Research

CSMaP is a leading academic research institute studying the ever-shifting online environment at scale. We publish peer-reviewed research in top academic journals, produce rigorous reports and analyses on policy relevant topics, and develop open source tools and methods to support the broader scholarly community.

Academic Research

  • Journal Article

    Digital Town Square? Nextdoor's Offline Contexts and Online Discourse

    Journal of Quantitative Description: Digital Media, 2024

    View Article View abstract

    There is scant quantitative research describing Nextdoor, the world's largest and most important hyperlocal social media network. Due to its localized structure, Nextdoor data are notoriously difficult to collect and work with. We build multiple datasets that allow us to generate descriptive analyses of the platform's offline contexts and online content. We first create a comprehensive dataset of all Nextdoor neighborhoods joined with U.S. Census data, which we analyze at the community-level (block-group). Our findings suggests that Nextdoor is primarily used in communities where the populations are whiter, more educated, more likely to own a home, and with higher levels of average income, potentially impacting the platform's ability to create new opportunities for social capital formation and citizen engagement. At the same time, Nextdoor neighborhoods are more likely to have active government agency accounts---and law enforcement agencies in particular---where offline communities are more urban, have larger nonwhite populations, greater income inequality, and higher average home values. We then build a convenience sample of 30 Nextdoor neighborhoods, for which we collect daily posts and comments appearing in the feed (115,716 posts and 163,903 comments), as well as associated metadata. Among the accounts for which we collected posts and comments, posts seeking or offering services were the most frequent, while those reporting potentially suspicious people or activities received the highest average number of comments. Taken together, our study describes the ecosystem of and discussion on Nextdoor, as well as introduces data for quantitatively studying the platform.

    Date Posted

    May 29, 2024

  • Journal Article

    The Effects of Facebook and Instagram on the 2020 Election: A Deactivation Experiment

    • Hunt Alcott, 
    • Matthew Gentzkow, 
    • Winter Mason, 
    • Arjun Wilkins, 
    • Pablo Barberá
    • Taylor Brown, 
    • Juan Carlos Cisneros, 
    • Adriana Crespo-Tenorio, 
    • Drew Dimmery, 
    • Deen Freelon, 
    • Sandra González-Bailón
    • Andrew M. Guess
    • Young Mie Kim, 
    • David Lazer, 
    • Neil Malhotra,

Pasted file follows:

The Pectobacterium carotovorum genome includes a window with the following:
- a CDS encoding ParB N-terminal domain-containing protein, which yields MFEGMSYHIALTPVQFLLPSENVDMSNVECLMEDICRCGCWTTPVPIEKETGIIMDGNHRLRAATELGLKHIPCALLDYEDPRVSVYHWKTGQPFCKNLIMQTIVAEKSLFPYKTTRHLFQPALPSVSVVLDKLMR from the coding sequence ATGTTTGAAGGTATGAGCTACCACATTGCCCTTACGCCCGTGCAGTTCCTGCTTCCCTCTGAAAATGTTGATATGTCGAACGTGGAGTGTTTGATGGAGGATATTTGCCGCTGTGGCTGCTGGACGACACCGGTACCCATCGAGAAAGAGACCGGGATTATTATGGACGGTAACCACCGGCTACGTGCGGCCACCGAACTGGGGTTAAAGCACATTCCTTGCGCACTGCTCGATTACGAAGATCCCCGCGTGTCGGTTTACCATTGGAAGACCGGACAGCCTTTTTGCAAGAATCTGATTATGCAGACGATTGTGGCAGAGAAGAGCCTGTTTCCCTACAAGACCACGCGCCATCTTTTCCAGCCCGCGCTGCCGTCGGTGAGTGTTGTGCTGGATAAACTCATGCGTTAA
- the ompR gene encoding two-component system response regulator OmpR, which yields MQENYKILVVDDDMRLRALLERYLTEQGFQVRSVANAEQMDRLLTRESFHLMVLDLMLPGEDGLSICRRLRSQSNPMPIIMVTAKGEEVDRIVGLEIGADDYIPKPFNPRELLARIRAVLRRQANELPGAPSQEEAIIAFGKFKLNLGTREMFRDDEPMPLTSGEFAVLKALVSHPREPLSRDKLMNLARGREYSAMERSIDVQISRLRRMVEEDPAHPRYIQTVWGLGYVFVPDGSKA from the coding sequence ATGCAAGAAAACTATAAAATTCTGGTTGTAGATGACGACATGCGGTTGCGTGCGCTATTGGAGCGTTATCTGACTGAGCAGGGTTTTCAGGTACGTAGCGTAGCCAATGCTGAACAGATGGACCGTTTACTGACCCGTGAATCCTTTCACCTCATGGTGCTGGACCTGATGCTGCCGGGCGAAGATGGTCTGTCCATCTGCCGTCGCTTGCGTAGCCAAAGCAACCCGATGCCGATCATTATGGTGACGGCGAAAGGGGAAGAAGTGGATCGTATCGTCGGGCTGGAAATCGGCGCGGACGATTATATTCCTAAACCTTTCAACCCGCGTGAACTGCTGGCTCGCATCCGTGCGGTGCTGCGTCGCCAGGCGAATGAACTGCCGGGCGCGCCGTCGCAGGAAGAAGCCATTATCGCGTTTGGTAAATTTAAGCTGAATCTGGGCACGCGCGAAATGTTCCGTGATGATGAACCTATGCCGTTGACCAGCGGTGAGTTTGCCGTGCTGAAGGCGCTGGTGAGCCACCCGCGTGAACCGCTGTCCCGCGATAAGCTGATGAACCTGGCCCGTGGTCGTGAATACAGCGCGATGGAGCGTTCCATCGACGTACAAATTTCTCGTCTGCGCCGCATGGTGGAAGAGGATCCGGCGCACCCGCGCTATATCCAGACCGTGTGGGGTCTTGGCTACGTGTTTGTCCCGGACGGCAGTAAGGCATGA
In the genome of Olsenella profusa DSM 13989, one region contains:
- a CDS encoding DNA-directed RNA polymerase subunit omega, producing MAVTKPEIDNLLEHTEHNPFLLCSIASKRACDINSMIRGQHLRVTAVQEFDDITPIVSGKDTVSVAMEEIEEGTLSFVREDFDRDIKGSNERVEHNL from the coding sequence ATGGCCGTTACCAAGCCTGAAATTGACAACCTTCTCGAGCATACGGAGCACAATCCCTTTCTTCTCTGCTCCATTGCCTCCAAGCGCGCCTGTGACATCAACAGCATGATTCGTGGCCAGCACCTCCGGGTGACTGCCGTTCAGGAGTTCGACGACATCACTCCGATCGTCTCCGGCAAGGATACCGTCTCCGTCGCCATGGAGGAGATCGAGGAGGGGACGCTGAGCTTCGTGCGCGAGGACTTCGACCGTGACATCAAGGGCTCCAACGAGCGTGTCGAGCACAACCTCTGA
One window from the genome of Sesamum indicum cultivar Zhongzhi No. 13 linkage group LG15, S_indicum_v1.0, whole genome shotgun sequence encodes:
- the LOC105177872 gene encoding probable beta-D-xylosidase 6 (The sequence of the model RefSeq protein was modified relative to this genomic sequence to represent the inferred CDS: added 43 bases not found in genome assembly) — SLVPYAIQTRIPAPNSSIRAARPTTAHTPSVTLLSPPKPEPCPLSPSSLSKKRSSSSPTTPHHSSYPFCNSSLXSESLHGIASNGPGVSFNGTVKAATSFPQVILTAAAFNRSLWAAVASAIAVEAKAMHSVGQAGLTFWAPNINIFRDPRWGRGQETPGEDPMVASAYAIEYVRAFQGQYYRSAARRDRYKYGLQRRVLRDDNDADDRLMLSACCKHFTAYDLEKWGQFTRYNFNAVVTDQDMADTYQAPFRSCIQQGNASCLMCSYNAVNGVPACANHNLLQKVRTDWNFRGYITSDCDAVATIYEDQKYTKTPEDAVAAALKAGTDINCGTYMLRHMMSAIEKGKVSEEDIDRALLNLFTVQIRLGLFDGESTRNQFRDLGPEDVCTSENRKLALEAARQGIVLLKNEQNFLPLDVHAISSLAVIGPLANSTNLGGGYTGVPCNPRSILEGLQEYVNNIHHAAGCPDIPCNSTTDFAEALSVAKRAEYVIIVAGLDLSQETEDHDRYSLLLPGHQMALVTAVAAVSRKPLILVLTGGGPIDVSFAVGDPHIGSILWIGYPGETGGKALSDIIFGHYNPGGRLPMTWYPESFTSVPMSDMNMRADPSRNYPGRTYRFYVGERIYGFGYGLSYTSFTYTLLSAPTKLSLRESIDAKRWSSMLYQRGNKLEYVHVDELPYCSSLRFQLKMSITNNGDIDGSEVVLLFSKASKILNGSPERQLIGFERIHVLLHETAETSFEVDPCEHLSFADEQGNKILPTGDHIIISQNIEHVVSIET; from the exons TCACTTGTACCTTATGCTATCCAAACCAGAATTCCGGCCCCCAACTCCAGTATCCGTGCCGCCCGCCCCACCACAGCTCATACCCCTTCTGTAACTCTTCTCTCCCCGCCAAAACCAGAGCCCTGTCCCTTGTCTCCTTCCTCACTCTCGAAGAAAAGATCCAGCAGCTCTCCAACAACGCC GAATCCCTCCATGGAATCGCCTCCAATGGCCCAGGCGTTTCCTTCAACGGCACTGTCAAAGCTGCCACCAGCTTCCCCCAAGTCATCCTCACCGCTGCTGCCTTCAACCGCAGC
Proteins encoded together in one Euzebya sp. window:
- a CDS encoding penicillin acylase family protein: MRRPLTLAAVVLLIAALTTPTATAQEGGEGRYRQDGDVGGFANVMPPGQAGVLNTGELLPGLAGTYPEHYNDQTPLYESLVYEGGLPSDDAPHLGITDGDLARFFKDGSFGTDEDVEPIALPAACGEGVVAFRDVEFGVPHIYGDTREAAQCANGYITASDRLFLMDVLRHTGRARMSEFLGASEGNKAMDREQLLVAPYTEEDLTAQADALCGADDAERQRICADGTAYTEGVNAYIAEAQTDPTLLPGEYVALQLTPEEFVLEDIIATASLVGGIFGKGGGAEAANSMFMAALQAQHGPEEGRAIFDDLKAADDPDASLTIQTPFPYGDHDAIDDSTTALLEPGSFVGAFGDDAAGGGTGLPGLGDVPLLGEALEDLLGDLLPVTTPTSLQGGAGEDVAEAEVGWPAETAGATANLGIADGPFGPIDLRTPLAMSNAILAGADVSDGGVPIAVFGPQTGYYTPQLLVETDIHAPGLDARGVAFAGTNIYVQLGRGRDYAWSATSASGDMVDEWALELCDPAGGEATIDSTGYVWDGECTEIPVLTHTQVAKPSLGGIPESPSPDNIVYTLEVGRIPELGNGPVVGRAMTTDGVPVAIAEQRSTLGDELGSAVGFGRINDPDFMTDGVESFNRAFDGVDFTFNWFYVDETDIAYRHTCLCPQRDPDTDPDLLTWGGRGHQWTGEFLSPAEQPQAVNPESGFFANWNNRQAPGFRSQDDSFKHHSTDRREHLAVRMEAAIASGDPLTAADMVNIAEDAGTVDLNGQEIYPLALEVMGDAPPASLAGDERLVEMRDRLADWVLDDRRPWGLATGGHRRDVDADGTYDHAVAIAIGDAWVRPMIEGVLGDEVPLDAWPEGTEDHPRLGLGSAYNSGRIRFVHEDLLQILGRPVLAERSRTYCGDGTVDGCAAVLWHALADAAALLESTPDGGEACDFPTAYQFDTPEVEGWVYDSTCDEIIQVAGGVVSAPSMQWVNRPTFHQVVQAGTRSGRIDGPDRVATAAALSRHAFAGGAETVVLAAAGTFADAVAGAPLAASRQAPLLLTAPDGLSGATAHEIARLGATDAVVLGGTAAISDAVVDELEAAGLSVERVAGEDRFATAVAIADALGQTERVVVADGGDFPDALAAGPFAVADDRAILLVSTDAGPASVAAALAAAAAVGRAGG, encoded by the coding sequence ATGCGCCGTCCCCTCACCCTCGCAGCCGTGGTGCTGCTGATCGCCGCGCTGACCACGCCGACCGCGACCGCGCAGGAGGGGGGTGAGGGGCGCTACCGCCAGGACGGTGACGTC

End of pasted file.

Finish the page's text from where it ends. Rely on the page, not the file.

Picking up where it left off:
• Devra Moehler, 
    • Sameer Nair-Desai, 
    • Houda Nait El Barj, 
    • Brendan Nyhan, 
    • Ana Carolina Paixao de Queiroz, 
    • Jennifer Pan, 
    • Jaime Settle, 
    • Emily Thorson, 
    • Rebekah Tromble, 
    • Carlos Velasco Rivera, 
    • Benjamin Wittenbrink, 
    • Magdalena Wojcieszak
    • Saam Zahedian, 
    • Annie Franco, 
    • Chad Kiewiet De Jong, 
    • Natalie Jomini Stroud, 
    • Joshua A. Tucker

    Proceedings of the National Academy of Sciences, 2024

    View Article View abstract

    We study the effect of Facebook and Instagram access on political beliefs, attitudes, and behavior by randomizing a subset of 19,857 Facebook users and 15,585 Instagram users to deactivate their accounts for 6 wk before the 2020 U.S. election. We report four key findings. First, both Facebook and Instagram deactivation reduced an index of political participation (driven mainly by reduced participation online). Second, Facebook deactivation had no significant effect on an index of knowledge, but secondary analyses suggest that it reduced knowledge of general news while possibly also decreasing belief in misinformation circulating online. Third, Facebook deactivation may have reduced self-reported net votes for Trump, though this effect does not meet our preregistered significance threshold. Finally, the effects of both Facebook and Instagram deactivation on affective and issue polarization, perceived legitimacy of the election, candidate favorability, and voter turnout were all precisely estimated and close to zero.

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Reports & Analysis

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Data Collections & Tools

As part of our project to construct comprehensive data sets and to empirically test hypotheses related to social media and politics, we have developed a suite of open-source tools and modeling processes.